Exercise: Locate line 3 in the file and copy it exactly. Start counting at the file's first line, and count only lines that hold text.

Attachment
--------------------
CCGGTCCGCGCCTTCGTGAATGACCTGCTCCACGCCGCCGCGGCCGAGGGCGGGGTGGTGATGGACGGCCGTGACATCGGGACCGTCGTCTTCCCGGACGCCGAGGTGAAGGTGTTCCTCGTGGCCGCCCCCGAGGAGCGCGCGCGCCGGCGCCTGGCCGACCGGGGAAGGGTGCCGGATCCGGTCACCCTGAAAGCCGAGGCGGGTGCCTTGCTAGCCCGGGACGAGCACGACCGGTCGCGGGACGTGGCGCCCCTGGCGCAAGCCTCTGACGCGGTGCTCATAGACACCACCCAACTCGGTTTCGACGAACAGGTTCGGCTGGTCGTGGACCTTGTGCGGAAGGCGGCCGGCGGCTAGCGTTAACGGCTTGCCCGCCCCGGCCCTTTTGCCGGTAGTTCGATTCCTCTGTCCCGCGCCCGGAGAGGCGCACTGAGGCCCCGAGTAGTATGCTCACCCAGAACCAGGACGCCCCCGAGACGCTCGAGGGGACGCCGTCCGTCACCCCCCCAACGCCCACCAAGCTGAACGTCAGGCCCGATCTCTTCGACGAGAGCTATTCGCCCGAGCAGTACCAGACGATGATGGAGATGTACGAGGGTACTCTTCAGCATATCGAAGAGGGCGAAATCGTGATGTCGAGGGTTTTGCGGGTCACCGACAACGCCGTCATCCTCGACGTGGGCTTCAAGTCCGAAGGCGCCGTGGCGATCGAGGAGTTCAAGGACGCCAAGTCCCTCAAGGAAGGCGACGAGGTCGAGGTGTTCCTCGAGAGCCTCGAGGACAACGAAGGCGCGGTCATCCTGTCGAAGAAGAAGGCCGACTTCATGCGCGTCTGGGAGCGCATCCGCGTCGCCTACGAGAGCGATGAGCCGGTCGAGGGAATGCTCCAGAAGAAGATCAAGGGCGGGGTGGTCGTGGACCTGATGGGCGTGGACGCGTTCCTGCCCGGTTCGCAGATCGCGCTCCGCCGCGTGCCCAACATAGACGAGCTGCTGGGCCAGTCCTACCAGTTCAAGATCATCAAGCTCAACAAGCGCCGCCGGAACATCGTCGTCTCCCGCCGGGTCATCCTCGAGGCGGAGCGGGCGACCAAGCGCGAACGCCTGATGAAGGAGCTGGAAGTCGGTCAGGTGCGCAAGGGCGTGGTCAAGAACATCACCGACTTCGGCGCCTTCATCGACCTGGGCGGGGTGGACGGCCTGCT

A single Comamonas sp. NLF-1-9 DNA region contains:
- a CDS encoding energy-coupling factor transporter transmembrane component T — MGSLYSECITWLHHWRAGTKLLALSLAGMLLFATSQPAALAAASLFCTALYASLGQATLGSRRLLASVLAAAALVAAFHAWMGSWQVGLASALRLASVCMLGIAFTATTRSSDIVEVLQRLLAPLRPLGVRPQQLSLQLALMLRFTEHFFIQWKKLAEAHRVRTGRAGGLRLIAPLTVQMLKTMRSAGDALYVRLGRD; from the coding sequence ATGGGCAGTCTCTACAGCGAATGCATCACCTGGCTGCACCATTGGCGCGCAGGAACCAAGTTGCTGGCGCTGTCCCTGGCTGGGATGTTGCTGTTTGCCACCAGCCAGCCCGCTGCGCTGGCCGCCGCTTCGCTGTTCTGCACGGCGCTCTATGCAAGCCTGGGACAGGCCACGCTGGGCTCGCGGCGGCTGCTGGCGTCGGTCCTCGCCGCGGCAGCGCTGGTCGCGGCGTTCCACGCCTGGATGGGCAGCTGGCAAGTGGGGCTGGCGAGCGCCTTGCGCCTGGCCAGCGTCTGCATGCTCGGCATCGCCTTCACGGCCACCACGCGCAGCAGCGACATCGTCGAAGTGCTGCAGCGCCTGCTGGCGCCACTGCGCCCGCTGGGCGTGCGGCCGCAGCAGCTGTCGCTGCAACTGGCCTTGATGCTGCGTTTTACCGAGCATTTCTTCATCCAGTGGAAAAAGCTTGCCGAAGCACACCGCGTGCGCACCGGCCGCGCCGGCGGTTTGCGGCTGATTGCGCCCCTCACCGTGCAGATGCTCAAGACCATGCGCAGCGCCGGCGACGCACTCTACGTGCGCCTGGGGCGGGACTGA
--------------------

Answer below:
- a CDS encoding energy-coupling factor transporter transmembrane component T — MGSLYSECITWLHHWRAGTKLLALSLAGMLLFATSQPAALAAASLFCTALYASLGQATLGSRRLLASVLAAAALVAAFHAWMGSWQVGLASALRLASVCMLGIAFTATTRSSDIVEVLQRLLAPLRPLGVRPQQLSLQLALMLRFTEHFFIQWKKLAEAHRVRTGRAGGLRLIAPLTVQMLKTMRSAGDALYVRLGRD; from the coding sequence ATGGGCAGTCTCTACAGCGAATGCATCACCTGGCTGCACCATTGGCGCGCAGGAACCAAGTTGCTGGCGCTGTCCCTGGCTGGGATGTTGCTGTTTGCCACCAGCCAGCCCGCTGCGCTGGCCGCCGCTTCGCTGTTCTGCACGGCGCTCTATGCAAGCCTGGGACAGGCCACGCTGGGCTCGCGGCGGCTGCTGGCGTCGGTCCTCGCCGCGGCAGCGCTGGTCGCGGCGTTCCACGCCTGGATGGGCAGCTGGCAAGTGGGGCTGGCGAGCGCCTTGCGCCTGGCCAGCGTCTGCATGCTCGGCATCGCCTTCACGGCCACCACGCGCAGCAGCGACATCGTCGAAGTGCTGCAGCGCCTGCTGGCGCCACTGCGCCCGCTGGGCGTGCGGCCGCAGCAGCTGTCGCTGCAACTGGCCTTGATGCTGCGTTTTACCGAGCATTTCTTCATCCAGTGGAAAAAGCTTGCCGAAGCACACCGCGTGCGCACCGGCCGCGCCGGCGGTTTGCGGCTGATTGCGCCCCTCACCGTGCAGATGCTCAAGACCATGCGCAGCGCCGGCGACGCACTCTACGTGCGCCTGGGGCGGGACTGA